Middle Grade Review: The Strangers

The Strangers by Margaret Peterson Haddix

Series: The Greystone Secrets
Genre: Middle Grade, Science Fiction-ish
Maturity Level: 2
View on Goodreads
Rating: ⋆⋆

The Greystone kids thought they knew. Chess has always been the protector over his younger siblings, Emma loves math, and Finn does what Finn does best—acting silly and being adored. They’ve been a happy family, just the three of them and their mom.

But everything changes when reports of three kidnapped children—who share the same first and middle names, ages, and exact birth dates as the Greystone kids—reach the Greystone family. This bizarre coincidence makes them wonder: Who exactly are these strangers? Before Chess, Emma, and Finn can question their mom about it, she takes off on a mysterious work trip. But puzzling clues left behind lead to complex codes, hidden rooms, and a dangerous secret that will turn their world upside down.

I don’t know that I enjoyed this book at all, and I’m not really even sure why? It’s a really difficult book to talk about or explain, so sorry if this review is vague.

This book seems to occupy the room between Middle Grade and Young Adult, much like the Heroes of Olympus series. It’s quite long and the pacing is rather slow for middle grade, but the characters are kids, and its readable on a MG level. Ideal, perhaps, for advanced elementary readers who are ready to be challenged but aren’t ready for the mature theme/content of YA books yet.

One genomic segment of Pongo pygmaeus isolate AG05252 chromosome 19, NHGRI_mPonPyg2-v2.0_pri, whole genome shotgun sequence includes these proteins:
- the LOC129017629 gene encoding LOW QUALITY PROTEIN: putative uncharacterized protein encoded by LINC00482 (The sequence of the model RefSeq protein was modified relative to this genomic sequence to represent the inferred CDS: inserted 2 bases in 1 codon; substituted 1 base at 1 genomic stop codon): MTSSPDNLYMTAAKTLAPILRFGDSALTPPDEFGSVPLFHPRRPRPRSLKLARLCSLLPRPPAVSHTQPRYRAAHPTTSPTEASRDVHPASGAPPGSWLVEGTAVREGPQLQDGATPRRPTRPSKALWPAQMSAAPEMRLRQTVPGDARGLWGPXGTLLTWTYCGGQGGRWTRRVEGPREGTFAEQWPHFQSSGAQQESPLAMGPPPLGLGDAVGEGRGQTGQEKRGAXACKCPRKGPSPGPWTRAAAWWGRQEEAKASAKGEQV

The closest comp/vibe I can give this book is to A Series of Unfortunate Events, because it has a similar sibling dynamic and family-adventure feel. But it’s more similar to the later books in that series, and has none of the whimsy or playful writing of the first three books.

When it comes down to it, my lack of enjoyment for this book probably comes down to the fact that 100 pages in I couldn’t tell my students what it was about. It’s a long book, but nothing ever seems to happen until right at the very end. It’s very much written as a puzzle for the reader to solve, and might remind adults of Blake Crouch, but I just … wasn’t interested in the puzzle maybe?

I don’t know, this was a well-written book, and Haddix is a master at MG thriller/adventures, so I’m sure plenty of readers will enjoy it. I just didn’t connect with it, for some reason. Recommended for fans of Haddix’s The Missing series or A Series of Unfortunate Events. Not recommended for struggling readers.

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